There are better and worse ways of doing things but there is rarely One Right Way that works for everyone. Whatever it is that you want to do, you need to decide the best way for you. Researching your options can help narrow things down, but there comes a point when you need to experiment.
Although you normally apply the scientific method to large data sets (if you use it directly at all), the principles apply even when n=1.
- Decide what you are trying to test or achieve
- Change one thing at a time
- Take notes
- Adjust the experiment
I do this with my business.
When I’d been offering A Meeting With Your Writing for over a year, I decided to experiment with offering Thursday sessions. I scheduled 3 sessions in February and March 2014, reviewed how it went, and decided to offer a Thursday time regularly. In September 2015, I decided to experiment with a second Monday session that would be at 10 a.m. Pacific time.
The people who participate in A Meeting With Your Writing really like it. They tell me they get more writing done and enjoy their writing more. They register again and again. They tell their friends about it. However, it’s a synchronous activity. Part of what works is that it’s a meeting at a fixed time each week. And sometimes you have to teach at that time, or it is not convenient for your timezone.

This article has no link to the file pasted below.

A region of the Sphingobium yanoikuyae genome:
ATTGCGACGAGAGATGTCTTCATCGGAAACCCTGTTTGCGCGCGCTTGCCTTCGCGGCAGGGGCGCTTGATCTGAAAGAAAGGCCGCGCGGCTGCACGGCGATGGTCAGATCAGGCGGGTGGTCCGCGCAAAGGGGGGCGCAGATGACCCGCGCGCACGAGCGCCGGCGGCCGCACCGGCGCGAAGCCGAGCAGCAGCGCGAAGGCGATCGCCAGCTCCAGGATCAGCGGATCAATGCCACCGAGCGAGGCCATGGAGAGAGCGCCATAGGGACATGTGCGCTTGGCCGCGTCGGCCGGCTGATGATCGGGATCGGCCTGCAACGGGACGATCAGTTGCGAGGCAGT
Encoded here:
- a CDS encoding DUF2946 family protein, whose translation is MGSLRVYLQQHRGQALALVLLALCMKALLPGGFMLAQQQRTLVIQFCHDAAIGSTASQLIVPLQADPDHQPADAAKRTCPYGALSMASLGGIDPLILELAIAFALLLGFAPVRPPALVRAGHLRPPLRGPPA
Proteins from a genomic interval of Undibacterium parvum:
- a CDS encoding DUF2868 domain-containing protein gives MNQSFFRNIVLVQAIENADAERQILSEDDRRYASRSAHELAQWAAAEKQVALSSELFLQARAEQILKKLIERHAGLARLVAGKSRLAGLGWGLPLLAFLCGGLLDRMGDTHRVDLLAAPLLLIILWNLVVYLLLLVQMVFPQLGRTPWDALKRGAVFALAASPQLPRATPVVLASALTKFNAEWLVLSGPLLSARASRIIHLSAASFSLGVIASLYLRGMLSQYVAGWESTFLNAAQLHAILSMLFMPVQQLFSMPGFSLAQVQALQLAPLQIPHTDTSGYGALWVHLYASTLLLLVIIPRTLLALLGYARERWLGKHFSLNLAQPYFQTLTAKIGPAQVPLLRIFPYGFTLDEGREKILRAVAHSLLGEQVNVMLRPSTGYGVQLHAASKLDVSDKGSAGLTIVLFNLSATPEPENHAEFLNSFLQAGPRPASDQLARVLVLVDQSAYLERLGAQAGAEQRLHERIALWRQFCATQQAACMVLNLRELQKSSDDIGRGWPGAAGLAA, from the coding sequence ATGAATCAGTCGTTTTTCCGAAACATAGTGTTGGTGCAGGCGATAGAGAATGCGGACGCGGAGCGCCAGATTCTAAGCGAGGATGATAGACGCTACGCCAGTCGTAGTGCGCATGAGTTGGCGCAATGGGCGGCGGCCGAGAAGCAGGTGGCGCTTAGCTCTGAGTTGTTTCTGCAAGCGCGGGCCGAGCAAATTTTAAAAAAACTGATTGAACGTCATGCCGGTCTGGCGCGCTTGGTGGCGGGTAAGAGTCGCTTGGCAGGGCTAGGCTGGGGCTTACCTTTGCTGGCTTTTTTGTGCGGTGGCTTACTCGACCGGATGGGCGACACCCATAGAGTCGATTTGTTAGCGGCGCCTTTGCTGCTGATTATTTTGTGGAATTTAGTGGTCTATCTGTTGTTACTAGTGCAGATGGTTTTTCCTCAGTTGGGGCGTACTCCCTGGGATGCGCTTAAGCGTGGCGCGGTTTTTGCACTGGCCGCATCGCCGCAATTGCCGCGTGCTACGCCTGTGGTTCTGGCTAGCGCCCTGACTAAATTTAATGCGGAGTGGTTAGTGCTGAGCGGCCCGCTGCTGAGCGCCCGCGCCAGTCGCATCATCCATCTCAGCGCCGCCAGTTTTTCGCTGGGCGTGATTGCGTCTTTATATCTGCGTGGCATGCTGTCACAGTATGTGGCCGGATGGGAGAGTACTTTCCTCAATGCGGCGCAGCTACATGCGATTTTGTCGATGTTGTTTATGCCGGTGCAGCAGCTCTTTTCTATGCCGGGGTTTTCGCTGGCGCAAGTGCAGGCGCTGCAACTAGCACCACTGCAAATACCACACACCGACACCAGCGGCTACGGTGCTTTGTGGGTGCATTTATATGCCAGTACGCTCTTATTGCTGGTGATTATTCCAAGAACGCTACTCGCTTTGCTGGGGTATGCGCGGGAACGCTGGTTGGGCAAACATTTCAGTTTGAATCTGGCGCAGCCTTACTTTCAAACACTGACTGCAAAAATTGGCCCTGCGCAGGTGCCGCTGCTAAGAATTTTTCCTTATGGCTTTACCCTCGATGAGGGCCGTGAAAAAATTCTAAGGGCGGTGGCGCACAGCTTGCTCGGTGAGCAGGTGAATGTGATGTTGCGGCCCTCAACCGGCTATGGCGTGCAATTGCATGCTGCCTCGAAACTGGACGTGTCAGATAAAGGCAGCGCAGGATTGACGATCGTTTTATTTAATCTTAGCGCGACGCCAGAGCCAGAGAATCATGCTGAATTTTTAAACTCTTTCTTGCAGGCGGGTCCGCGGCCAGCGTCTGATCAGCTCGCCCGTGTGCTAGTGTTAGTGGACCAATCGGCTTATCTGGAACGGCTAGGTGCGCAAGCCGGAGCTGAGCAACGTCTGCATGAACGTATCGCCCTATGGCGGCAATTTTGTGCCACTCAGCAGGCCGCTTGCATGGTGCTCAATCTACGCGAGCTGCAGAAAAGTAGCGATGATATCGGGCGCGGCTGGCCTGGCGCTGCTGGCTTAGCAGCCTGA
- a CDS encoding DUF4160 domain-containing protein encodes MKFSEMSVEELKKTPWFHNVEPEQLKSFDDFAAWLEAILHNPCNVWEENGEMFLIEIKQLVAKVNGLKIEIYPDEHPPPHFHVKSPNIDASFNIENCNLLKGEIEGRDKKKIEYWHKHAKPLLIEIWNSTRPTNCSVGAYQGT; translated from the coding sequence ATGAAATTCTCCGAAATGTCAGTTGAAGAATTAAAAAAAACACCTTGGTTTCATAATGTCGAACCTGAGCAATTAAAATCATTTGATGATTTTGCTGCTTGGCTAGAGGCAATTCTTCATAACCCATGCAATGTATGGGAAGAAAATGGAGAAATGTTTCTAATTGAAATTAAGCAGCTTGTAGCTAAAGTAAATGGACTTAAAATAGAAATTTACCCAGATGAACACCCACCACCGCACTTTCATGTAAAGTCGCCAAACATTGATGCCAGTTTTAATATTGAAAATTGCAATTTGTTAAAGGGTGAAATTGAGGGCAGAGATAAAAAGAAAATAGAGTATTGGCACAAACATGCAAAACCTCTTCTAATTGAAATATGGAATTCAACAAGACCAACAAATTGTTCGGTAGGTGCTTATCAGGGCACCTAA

My goals for these experiments are to observe how this benefits people who already attend another session, whether more people are able to participate, and how offering more sessions fits into my workload.
You can experiment with your work
If there is something you are dissatisfied about how you work, you can experiment with alternatives. You don’t need to commit to a big change right away. You can pick a small thing. You can commit to trying it for a limited amount of time before making a decision about whether to make that change permanent.
- Decide what you’d like to learn by trying this.
- Try it.
- Observe how it works for you.
- Adjust accordingly.
There is a recorded class (with a workbook), Establishing a Writing Practice, that takes you through this process for your writing in Foundations of an Academic Writing Practice. This class is available in the Resource Room for members of the Academic Writing Studio.
I’ve also designed a (free) 15-minute per day Academic Writing Challenge is you want to experiment with writing daily and/or writing in short blocks of time.
Pick one. Experiment.
This post was edited Nov 2, 2015.